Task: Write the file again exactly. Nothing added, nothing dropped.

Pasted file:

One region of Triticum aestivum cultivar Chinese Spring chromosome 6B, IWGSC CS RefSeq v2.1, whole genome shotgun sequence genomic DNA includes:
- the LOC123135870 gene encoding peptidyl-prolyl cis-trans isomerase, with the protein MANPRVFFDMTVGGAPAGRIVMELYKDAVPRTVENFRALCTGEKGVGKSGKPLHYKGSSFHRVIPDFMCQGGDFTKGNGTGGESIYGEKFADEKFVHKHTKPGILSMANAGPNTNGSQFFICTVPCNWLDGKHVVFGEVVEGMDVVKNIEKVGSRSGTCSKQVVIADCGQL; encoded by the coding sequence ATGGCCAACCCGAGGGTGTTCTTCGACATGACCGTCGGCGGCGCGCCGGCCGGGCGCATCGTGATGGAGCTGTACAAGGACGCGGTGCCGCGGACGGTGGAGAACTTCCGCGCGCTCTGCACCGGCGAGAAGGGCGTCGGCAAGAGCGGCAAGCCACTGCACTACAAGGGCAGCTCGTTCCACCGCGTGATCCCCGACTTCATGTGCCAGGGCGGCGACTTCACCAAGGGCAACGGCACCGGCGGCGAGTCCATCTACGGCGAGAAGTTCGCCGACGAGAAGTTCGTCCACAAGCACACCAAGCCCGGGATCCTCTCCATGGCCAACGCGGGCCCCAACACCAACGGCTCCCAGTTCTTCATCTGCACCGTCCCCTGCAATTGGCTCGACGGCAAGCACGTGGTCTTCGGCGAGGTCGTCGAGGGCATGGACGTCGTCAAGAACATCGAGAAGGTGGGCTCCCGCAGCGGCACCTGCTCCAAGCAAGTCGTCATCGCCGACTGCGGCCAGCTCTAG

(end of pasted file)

One region of Triticum aestivum cultivar Chinese Spring chromosome 6B, IWGSC CS RefSeq v2.1, whole genome shotgun sequence genomic DNA includes:
- the LOC123135870 gene encoding peptidyl-prolyl cis-trans isomerase, with the protein MANPRVFFDMTVGGAPAGRIVMELYKDAVPRTVENFRALCTGEKGVGKSGKPLHYKGSSFHRVIPDFMCQGGDFTKGNGTGGESIYGEKFADEKFVHKHTKPGILSMANAGPNTNGSQFFICTVPCNWLDGKHVVFGEVVEGMDVVKNIEKVGSRSGTCSKQVVIADCGQL; encoded by the coding sequence ATGGCCAACCCGAGGGTGTTCTTCGACATGACCGTCGGCGGCGCGCCGGCCGGGCGCATCGTGATGGAGCTGTACAAGGACGCGGTGCCGCGGACGGTGGAGAACTTCCGCGCGCTCTGCACCGGCGAGAAGGGCGTCGGCAAGAGCGGCAAGCCACTGCACTACAAGGGCAGCTCGTTCCACCGCGTGATCCCCGACTTCATGTGCCAGGGCGGCGACTTCACCAAGGGCAACGGCACCGGCGGCGAGTCCATCTACGGCGAGAAGTTCGCCGACGAGAAGTTCGTCCACAAGCACACCAAGCCCGGGATCCTCTCCATGGCCAACGCGGGCCCCAACACCAACGGCTCCCAGTTCTTCATCTGCACCGTCCCCTGCAATTGGCTCGACGGCAAGCACGTGGTCTTCGGCGAGGTCGTCGAGGGCATGGACGTCGTCAAGAACATCGAGAAGGTGGGCTCCCGCAGCGGCACCTGCTCCAAGCAAGTCGTCATCGCCGACTGCGGCCAGCTCTAG